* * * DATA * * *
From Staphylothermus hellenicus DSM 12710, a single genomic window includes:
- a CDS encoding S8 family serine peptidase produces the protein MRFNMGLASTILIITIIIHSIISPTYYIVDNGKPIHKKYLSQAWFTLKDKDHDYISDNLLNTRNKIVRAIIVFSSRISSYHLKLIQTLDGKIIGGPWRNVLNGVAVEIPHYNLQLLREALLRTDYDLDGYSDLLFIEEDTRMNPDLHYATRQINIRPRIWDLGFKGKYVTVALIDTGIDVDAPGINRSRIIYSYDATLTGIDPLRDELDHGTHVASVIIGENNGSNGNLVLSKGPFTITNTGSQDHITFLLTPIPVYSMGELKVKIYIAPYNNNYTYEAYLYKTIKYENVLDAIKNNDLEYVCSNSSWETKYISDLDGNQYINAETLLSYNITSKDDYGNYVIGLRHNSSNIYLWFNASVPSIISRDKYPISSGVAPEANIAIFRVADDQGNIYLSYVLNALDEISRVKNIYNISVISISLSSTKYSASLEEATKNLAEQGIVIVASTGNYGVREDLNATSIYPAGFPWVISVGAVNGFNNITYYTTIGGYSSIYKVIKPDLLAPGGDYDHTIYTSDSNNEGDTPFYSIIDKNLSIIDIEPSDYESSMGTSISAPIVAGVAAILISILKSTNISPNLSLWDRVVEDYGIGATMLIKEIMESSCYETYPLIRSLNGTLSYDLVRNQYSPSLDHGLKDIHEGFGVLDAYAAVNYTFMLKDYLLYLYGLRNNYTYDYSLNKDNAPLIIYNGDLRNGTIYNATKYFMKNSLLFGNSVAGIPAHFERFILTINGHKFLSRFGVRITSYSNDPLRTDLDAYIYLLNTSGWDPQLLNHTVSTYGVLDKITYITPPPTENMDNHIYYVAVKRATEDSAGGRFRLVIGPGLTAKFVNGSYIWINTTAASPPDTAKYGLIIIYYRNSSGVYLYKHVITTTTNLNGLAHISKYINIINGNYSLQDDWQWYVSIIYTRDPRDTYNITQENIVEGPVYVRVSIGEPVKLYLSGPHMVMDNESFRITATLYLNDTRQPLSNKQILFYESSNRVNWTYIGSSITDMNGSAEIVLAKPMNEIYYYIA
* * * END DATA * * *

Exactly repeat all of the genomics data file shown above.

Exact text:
From Staphylothermus hellenicus DSM 12710, a single genomic window includes:
- a CDS encoding S8 family serine peptidase produces the protein MRFNMGLASTILIITIIIHSIISPTYYIVDNGKPIHKKYLSQAWFTLKDKDHDYISDNLLNTRNKIVRAIIVFSSRISSYHLKLIQTLDGKIIGGPWRNVLNGVAVEIPHYNLQLLREALLRTDYDLDGYSDLLFIEEDTRMNPDLHYATRQINIRPRIWDLGFKGKYVTVALIDTGIDVDAPGINRSRIIYSYDATLTGIDPLRDELDHGTHVASVIIGENNGSNGNLVLSKGPFTITNTGSQDHITFLLTPIPVYSMGELKVKIYIAPYNNNYTYEAYLYKTIKYENVLDAIKNNDLEYVCSNSSWETKYISDLDGNQYINAETLLSYNITSKDDYGNYVIGLRHNSSNIYLWFNASVPSIISRDKYPISSGVAPEANIAIFRVADDQGNIYLSYVLNALDEISRVKNIYNISVISISLSSTKYSASLEEATKNLAEQGIVIVASTGNYGVREDLNATSIYPAGFPWVISVGAVNGFNNITYYTTIGGYSSIYKVIKPDLLAPGGDYDHTIYTSDSNNEGDTPFYSIIDKNLSIIDIEPSDYESSMGTSISAPIVAGVAAILISILKSTNISPNLSLWDRVVEDYGIGATMLIKEIMESSCYETYPLIRSLNGTLSYDLVRNQYSPSLDHGLKDIHEGFGVLDAYAAVNYTFMLKDYLLYLYGLRNNYTYDYSLNKDNAPLIIYNGDLRNGTIYNATKYFMKNSLLFGNSVAGIPAHFERFILTINGHKFLSRFGVRITSYSNDPLRTDLDAYIYLLNTSGWDPQLLNHTVSTYGVLDKITYITPPPTENMDNHIYYVAVKRATEDSAGGRFRLVIGPGLTAKFVNGSYIWINTTAASPPDTAKYGLIIIYYRNSSGVYLYKHVITTTTNLNGLAHISKYINIINGNYSLQDDWQWYVSIIYTRDPRDTYNITQENIVEGPVYVRVSIGEPVKLYLSGPHMVMDNESFRITATLYLNDTRQPLSNKQILFYESSNRVNWTYIGSSITDMNGSAEIVLAKPMNEIYYYIA